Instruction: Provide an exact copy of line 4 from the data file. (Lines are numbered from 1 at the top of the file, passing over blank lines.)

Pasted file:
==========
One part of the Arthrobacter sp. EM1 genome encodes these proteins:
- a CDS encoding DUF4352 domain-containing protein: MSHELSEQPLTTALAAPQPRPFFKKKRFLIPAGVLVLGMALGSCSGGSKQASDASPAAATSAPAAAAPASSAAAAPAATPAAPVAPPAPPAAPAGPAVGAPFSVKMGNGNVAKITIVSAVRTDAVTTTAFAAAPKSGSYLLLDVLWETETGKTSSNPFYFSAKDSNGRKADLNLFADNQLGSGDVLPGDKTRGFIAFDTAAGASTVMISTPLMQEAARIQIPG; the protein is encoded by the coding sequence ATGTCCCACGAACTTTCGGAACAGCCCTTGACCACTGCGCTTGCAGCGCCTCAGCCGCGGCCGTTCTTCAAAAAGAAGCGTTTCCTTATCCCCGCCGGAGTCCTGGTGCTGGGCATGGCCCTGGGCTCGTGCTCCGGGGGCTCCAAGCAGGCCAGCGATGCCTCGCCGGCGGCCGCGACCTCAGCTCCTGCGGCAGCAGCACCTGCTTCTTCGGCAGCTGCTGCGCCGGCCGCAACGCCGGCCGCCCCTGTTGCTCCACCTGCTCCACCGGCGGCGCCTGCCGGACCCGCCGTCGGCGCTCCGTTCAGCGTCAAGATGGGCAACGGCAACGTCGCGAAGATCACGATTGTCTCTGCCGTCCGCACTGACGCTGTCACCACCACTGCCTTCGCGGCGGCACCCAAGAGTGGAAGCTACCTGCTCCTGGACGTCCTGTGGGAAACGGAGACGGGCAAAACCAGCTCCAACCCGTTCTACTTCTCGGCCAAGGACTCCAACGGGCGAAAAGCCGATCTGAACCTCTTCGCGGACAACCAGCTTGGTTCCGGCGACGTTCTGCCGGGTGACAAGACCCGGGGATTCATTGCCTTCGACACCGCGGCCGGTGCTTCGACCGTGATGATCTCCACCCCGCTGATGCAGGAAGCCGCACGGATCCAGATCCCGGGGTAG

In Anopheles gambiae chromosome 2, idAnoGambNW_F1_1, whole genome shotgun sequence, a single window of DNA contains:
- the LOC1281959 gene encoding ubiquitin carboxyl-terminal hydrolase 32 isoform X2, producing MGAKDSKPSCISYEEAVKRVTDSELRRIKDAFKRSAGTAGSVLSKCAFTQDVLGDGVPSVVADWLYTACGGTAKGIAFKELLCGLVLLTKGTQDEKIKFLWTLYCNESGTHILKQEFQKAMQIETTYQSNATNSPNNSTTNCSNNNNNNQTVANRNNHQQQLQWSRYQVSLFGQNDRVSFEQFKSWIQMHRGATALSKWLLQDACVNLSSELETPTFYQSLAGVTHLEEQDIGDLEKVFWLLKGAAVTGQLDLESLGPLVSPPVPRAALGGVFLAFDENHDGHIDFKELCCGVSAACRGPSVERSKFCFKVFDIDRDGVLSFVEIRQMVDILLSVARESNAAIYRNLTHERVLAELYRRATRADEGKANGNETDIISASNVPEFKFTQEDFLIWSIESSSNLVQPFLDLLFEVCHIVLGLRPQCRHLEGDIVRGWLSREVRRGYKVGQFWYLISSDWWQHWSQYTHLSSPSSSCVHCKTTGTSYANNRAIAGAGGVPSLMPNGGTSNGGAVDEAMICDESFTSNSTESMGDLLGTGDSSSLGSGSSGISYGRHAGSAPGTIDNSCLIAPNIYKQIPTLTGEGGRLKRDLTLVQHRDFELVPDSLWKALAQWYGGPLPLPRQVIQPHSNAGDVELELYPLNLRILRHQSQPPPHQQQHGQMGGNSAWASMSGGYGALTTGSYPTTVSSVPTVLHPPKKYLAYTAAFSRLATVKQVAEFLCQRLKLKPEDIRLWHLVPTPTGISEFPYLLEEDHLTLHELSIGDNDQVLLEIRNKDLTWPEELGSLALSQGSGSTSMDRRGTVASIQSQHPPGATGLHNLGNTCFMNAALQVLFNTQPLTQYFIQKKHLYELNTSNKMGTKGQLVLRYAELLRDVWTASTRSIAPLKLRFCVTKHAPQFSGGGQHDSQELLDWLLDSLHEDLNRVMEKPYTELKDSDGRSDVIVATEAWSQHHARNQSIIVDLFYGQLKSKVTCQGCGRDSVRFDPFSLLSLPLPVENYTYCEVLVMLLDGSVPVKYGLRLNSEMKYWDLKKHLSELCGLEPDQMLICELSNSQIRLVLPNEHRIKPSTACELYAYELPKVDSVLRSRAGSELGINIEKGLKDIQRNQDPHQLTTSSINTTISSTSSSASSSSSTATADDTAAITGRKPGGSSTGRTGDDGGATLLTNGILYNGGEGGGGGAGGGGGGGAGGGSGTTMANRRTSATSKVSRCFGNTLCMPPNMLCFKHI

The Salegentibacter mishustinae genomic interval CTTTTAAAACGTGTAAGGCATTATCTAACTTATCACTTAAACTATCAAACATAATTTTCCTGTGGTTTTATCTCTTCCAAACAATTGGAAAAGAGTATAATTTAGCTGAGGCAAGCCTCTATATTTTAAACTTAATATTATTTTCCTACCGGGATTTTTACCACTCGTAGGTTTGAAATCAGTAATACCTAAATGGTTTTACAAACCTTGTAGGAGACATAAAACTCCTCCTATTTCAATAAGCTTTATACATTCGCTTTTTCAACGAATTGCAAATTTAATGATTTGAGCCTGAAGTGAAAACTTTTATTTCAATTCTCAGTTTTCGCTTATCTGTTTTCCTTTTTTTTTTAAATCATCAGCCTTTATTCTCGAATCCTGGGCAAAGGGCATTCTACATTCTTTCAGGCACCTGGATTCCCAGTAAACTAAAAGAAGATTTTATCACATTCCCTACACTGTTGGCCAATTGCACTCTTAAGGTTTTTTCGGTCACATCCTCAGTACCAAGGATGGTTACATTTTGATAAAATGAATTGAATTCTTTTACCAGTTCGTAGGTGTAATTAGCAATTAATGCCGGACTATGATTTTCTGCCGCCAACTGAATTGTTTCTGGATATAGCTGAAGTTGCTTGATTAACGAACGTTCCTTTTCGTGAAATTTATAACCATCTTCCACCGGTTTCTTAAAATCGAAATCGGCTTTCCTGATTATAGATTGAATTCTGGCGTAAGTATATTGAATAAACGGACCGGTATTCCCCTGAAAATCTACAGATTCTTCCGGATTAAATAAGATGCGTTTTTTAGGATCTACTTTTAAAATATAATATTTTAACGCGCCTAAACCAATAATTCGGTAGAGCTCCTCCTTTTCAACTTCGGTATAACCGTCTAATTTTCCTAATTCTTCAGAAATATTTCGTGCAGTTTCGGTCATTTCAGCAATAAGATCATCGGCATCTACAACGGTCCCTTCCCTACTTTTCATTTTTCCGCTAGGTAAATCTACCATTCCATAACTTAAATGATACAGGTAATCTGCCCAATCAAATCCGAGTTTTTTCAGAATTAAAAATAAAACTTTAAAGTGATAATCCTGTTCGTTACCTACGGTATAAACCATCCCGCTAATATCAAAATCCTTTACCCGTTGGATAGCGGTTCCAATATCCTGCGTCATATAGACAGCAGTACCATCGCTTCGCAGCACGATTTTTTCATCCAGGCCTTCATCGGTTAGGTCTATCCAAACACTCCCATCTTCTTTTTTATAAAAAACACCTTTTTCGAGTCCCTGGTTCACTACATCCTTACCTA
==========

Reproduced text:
- the LOC1281959 gene encoding ubiquitin carboxyl-terminal hydrolase 32 isoform X2, producing MGAKDSKPSCISYEEAVKRVTDSELRRIKDAFKRSAGTAGSVLSKCAFTQDVLGDGVPSVVADWLYTACGGTAKGIAFKELLCGLVLLTKGTQDEKIKFLWTLYCNESGTHILKQEFQKAMQIETTYQSNATNSPNNSTTNCSNNNNNNQTVANRNNHQQQLQWSRYQVSLFGQNDRVSFEQFKSWIQMHRGATALSKWLLQDACVNLSSELETPTFYQSLAGVTHLEEQDIGDLEKVFWLLKGAAVTGQLDLESLGPLVSPPVPRAALGGVFLAFDENHDGHIDFKELCCGVSAACRGPSVERSKFCFKVFDIDRDGVLSFVEIRQMVDILLSVARESNAAIYRNLTHERVLAELYRRATRADEGKANGNETDIISASNVPEFKFTQEDFLIWSIESSSNLVQPFLDLLFEVCHIVLGLRPQCRHLEGDIVRGWLSREVRRGYKVGQFWYLISSDWWQHWSQYTHLSSPSSSCVHCKTTGTSYANNRAIAGAGGVPSLMPNGGTSNGGAVDEAMICDESFTSNSTESMGDLLGTGDSSSLGSGSSGISYGRHAGSAPGTIDNSCLIAPNIYKQIPTLTGEGGRLKRDLTLVQHRDFELVPDSLWKALAQWYGGPLPLPRQVIQPHSNAGDVELELYPLNLRILRHQSQPPPHQQQHGQMGGNSAWASMSGGYGALTTGSYPTTVSSVPTVLHPPKKYLAYTAAFSRLATVKQVAEFLCQRLKLKPEDIRLWHLVPTPTGISEFPYLLEEDHLTLHELSIGDNDQVLLEIRNKDLTWPEELGSLALSQGSGSTSMDRRGTVASIQSQHPPGATGLHNLGNTCFMNAALQVLFNTQPLTQYFIQKKHLYELNTSNKMGTKGQLVLRYAELLRDVWTASTRSIAPLKLRFCVTKHAPQFSGGGQHDSQELLDWLLDSLHEDLNRVMEKPYTELKDSDGRSDVIVATEAWSQHHARNQSIIVDLFYGQLKSKVTCQGCGRDSVRFDPFSLLSLPLPVENYTYCEVLVMLLDGSVPVKYGLRLNSEMKYWDLKKHLSELCGLEPDQMLICELSNSQIRLVLPNEHRIKPSTACELYAYELPKVDSVLRSRAGSELGINIEKGLKDIQRNQDPHQLTTSSINTTISSTSSSASSSSSTATADDTAAITGRKPGGSSTGRTGDDGGATLLTNGILYNGGEGGGGGAGGGGGGGAGGGSGTTMANRRTSATSKVSRCFGNTLCMPPNMLCFKHI